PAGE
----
Tuesday, September 20, 2011

The Bolster Legacy: The Procession Is Long

New York

"Life is short. But the procession
is long."
Tom Stoppard

On a beautiful Sunday afternoon recently in Central Park, my son Ben, tending to his very ambulatory 15 month old, Maggie, asked: "What do you find so compelling about all this [genealogy] stuff?"

I found it hard to answer him in a few sentences, knowing that I would only have time for sound bites because Maggie's tipsy motion that required constant vigilance. Exigencies would not allow a deep, philosophical discussion. (Always my preference. )

What precipitated this query?

On September 14, I drove to central New York state for a Daughters of the American Revolution ceremony to honor my ancestor, Lot Bolster, who had just recently been sanctioned as a bonafied patriot of the American Revolution. Twenty years ago, when I began this quest to find out about all of those who had come before me, I could not have imagined standing in an old cemetery outside of North Pitcher, New York, with weather-stained white markers from as early as the 1700s on both sides of me.

A little genealogy.

Lot Bolster ( 1752 ) was the younger brother of my ancestor, John Bolster ( 1749 ). They were born near Boston, the sons of Richard Bolster and Anne Tucker. Their grandfather, Isaac Bolster ( 16_), along with several hundred Englishmen under the aegis of the Duke of Monmouth, tried to kill James II. The band of resistors were Protestant, concerned that James was a Catholic sympathizer. All of the Duke's men were tried for treason in 1685 in southern England ( Devon, Dorset, Somerset counties ) before Judge Jeffries ( notorious for his stiff penalties ) in what would become known as the "Bloody Assizes".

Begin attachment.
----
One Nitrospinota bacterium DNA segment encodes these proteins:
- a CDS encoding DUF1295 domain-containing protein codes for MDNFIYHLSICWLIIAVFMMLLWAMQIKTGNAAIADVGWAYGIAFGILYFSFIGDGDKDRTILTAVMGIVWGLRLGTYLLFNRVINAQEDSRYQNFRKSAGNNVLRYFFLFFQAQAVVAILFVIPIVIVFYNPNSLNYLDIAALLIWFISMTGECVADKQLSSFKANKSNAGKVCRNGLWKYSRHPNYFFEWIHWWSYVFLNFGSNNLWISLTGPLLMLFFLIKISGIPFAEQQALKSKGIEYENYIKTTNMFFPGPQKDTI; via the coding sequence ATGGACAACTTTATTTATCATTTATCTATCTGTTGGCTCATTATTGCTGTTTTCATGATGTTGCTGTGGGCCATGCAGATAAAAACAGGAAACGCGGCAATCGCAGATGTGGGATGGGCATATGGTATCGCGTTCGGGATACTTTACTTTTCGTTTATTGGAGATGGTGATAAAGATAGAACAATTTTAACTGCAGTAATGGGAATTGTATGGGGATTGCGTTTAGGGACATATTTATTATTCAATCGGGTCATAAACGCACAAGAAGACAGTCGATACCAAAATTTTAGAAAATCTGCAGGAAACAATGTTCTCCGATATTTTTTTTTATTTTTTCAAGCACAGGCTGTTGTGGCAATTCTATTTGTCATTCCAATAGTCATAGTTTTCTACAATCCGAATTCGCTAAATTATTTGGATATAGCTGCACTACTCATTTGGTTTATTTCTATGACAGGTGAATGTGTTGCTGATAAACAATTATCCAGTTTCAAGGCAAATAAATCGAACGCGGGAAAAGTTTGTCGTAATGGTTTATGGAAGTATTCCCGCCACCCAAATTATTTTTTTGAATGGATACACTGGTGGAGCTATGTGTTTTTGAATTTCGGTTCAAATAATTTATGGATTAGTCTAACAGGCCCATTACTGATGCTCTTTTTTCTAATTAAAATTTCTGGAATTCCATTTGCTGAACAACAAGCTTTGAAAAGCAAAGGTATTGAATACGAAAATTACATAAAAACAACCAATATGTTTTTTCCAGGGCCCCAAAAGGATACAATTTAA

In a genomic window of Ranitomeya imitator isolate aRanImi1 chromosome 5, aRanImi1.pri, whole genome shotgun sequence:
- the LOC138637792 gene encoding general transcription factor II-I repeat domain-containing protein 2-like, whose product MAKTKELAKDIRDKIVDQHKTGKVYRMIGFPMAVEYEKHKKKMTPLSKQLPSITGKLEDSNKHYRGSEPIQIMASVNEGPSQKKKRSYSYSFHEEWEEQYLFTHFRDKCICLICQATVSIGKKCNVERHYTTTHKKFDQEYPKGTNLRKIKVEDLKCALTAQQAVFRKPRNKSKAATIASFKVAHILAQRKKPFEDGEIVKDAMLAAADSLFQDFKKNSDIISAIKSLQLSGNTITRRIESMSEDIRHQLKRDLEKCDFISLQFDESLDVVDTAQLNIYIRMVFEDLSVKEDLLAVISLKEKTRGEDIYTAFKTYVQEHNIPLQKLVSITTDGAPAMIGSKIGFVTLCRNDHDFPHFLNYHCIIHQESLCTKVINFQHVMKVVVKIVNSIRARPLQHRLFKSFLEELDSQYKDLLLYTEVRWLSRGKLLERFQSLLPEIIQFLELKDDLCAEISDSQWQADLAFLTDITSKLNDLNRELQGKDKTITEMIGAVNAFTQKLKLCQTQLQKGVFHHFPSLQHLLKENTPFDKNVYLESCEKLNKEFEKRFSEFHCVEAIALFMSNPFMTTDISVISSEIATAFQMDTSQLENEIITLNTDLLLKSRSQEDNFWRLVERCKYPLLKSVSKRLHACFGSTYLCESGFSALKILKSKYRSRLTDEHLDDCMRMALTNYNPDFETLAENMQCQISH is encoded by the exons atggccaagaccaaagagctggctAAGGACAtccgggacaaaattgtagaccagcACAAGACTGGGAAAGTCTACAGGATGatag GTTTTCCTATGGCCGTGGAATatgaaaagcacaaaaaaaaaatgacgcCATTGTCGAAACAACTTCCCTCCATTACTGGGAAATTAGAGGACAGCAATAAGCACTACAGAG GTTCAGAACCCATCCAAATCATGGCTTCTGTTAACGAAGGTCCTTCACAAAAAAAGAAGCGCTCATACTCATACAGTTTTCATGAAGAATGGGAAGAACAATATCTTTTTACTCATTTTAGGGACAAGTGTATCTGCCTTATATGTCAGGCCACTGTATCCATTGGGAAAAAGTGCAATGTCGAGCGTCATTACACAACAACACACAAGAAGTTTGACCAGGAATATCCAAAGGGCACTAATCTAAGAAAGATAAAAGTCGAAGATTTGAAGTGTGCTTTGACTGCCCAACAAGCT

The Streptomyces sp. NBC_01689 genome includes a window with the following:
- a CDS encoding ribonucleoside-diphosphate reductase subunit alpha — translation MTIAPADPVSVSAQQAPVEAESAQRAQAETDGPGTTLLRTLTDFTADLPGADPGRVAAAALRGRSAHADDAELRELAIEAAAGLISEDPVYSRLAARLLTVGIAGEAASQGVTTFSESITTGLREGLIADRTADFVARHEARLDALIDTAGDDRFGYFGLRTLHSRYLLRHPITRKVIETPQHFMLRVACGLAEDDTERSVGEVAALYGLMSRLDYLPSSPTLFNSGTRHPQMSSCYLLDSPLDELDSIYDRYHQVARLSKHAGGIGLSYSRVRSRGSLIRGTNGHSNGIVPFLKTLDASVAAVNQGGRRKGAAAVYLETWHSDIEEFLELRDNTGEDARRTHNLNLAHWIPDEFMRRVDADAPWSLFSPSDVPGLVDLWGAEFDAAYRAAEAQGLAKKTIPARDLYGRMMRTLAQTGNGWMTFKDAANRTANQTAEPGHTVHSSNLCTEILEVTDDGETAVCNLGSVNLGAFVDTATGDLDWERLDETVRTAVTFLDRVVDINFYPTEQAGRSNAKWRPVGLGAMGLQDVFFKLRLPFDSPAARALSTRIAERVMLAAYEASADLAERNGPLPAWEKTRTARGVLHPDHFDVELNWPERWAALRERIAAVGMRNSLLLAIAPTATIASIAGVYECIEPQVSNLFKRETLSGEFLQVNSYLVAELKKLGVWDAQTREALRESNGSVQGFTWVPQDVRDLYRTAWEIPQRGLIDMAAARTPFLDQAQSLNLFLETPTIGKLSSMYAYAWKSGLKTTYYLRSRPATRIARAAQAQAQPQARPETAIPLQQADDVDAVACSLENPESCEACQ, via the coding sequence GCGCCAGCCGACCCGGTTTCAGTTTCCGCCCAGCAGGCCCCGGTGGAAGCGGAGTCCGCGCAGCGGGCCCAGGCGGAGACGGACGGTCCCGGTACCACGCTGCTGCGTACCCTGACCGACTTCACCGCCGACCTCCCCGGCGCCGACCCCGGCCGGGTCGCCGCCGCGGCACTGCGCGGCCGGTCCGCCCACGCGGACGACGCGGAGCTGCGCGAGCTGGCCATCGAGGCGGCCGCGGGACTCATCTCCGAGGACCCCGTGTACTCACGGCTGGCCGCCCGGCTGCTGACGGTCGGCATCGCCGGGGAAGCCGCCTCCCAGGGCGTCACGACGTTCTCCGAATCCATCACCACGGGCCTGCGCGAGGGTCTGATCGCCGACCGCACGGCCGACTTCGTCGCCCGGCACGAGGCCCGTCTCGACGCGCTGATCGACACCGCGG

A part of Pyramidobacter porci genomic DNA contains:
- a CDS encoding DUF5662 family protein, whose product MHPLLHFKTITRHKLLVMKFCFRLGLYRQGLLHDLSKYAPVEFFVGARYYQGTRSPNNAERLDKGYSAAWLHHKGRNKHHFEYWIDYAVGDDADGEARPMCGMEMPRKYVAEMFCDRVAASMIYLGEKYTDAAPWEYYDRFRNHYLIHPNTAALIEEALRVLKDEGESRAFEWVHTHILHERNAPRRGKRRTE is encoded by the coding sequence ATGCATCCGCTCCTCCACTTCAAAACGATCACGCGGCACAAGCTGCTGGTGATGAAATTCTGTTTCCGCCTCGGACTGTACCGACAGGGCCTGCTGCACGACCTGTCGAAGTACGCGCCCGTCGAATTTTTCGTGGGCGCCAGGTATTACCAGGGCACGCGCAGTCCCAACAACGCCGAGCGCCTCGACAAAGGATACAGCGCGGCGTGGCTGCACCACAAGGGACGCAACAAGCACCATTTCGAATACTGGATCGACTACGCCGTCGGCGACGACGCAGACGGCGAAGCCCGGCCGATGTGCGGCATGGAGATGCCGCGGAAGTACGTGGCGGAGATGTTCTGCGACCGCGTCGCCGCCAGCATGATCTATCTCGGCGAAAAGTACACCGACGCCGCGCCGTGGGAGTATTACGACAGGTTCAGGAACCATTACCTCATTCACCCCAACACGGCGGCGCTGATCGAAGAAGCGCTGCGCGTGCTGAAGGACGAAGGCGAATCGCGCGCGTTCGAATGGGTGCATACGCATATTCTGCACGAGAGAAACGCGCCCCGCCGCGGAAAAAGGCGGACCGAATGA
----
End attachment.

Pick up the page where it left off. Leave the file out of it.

Most men were drawn and quartered; then hanged. But Isaac Bolster was spared, probably because of his age ( a 1600s teenager ). Instead, he was sent to Jamaica as pretty much an indentured servant. Eventually, he was pardoned, and wended his way to Boston.

I steep myself in the paths of these amazing, real people ( Bolsters, Lawrences, Whalen, Holloway, Dwyer, Dull, Smith ), and can begin to imagine someone whose DNA still exists in my cells, who was a part of history.

Now, Ben, do you see why I love researching those who came before us?

In just this one case, I find inspiration.

Lot Bolster ( and, I am aim to prove, my direct ancestor, John )-- were patriots during much of the battle to create this nation from 1776 until 1781-- leaving farmland and family to create freedom. How can you beat that?

In the search for my Bolster ancestors, I've "met" many people on the internet who were Bolsters ( it's not like Smith, for heaven's sake--hard to come by a Bolster in many phonebooks!) One of them, Lot Bolster's descendant, Sally Bolster Holcombe, has been helping me with my research, since 1990, well before Ancestry.com decided to start hawking information ( some of it bogus in my view ) for a fee. Another, Barbara Bolster, still lives in New York state, not far from what was Fort Albany when New York was barely older than an Indian territory.

So, there was something just plain right about standing on that grassy spot where Lot is buried nearly 200 years after his death. Something right about Sally and Barbara next to me. Something right about the five American veterans , long in the tooth, who made up the color guard and provided the 21 gun salute, marching from the stipled light of the hardwood trees into the September afternoon sunlight toward Lot's new gravestone.

200 years later we are finding our way in a time of terrible, albeit exciting change as a country. 200 years later, I am searching for meaning from those who came before to illuminate my own journey.

It's at once a public search for meaning. And a private one.


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